Determinants of inequalities in health with focus on retired - with particular regard to retired Danes
Previous studies of health inequality across European countries have shown intriguing results, in particular for Denmark with high index of income-related inequality in health. Status as retired was found to be the most important determinant of health inequality. We decomposed the inequality index and looked further into the contribution by retired to inequality in health by dividing the retired into two or three age groups. Hypotheses about the factors that constitute the contribution by retired to the overall inequality in health were tested (the share of the population being retired, the health of retired, and the income of retired). We used data from the European Household Panel and SHARE and found that all three factors contribute to the high contribution by retired to the overall inequality index particularly from Denmark. The contribution was most remarkable for the oldest age group among retired, which is explained by the fact that the group of younger retired has better coverage through labour market related pensions in supplement to the universal public pension scheme.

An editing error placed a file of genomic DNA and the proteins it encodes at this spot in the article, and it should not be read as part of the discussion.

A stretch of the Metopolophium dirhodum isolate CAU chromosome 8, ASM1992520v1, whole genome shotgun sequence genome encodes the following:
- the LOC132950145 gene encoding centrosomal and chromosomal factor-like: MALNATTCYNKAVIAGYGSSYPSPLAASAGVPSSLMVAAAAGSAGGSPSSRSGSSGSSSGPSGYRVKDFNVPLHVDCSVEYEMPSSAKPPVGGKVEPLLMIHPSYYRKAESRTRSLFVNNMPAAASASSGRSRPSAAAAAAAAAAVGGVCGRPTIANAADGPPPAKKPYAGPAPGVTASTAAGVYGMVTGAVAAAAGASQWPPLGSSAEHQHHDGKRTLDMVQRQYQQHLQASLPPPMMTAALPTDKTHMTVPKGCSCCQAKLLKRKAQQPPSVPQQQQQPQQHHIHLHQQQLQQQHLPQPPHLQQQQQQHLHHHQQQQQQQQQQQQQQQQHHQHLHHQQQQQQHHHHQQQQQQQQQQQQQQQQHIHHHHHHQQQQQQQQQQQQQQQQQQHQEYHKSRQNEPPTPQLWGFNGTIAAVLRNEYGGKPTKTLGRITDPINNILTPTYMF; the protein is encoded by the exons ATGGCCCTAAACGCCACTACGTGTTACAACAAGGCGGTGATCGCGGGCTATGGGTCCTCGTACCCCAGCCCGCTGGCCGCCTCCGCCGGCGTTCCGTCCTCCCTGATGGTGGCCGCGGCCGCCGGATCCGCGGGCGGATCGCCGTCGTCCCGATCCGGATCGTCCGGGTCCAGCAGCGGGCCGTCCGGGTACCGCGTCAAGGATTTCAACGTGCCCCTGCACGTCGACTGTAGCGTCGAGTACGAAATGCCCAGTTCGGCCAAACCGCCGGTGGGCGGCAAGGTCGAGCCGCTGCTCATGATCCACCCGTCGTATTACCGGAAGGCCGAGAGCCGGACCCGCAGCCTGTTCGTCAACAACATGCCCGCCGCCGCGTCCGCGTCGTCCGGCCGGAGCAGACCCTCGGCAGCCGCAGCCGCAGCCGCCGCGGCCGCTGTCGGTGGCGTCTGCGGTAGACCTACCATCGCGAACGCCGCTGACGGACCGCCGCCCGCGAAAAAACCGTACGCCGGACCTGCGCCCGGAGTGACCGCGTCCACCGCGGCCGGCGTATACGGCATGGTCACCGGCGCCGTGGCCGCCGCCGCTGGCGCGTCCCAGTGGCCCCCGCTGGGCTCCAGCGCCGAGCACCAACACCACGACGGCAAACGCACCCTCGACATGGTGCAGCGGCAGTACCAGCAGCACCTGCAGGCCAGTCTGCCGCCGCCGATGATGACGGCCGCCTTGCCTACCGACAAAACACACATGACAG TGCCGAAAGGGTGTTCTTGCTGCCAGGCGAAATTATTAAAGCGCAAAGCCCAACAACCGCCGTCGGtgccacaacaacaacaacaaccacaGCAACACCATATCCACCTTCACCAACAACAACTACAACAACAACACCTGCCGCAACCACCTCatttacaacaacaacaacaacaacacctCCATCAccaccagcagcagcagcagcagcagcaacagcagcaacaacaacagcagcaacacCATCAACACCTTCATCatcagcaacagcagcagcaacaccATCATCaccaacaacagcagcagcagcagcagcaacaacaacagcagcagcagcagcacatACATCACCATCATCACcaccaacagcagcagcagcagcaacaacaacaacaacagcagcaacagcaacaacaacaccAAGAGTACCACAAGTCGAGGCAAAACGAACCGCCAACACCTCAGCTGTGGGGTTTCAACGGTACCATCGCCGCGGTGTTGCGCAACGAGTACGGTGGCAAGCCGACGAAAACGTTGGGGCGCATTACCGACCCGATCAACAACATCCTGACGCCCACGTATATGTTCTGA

|Date of creation:||25 Jun 2010|
|Date of revision:|
|Contact details of provider:|| Postal: |
Phone: (+45) 6550 3081
Fax: (+45) 6550 3880
Web page: http://www.sdu.dk/Om_SDU/Institutter_centre/cCohere
More information through EDIRC
Please report citation or reference errors to , or , if you are the registered author of the cited work, log in to your RePEc Author Service profile, click on "citations" and make appropriate adjustments.:
- Andrew M. Jones, 2012.
The New Palgrave Dictionary of Economics,
- Wagstaff, Adam & van Doorslaer, Eddy & Watanabe, Naoko, 2003.
"On decomposing the causes of health sector inequalities with an application to malnutrition inequalities in Vietnam,"
Journal of Econometrics,
Elsevier, vol. 112(1), pages 207-223, January.
- Wagstaff, Adam & Van Doorslaer, Eddy & Watanabe, Naoko, 2001. "On decomposing the causes of health sector inequalities with an application to malnutrition inequalities in Vietnam," Policy Research Working Paper Series 2714, The World Bank.
When requesting a correction, please mention this item's handle: RePEc:hhs:sduhec:2009_004. See general information about how to correct material in RePEc.
For technical questions regarding this item, or to correct its authors, title, abstract, bibliographic or download information, contact: (Terkel Christiansen)
If references are entirely missing, you can add them using this form.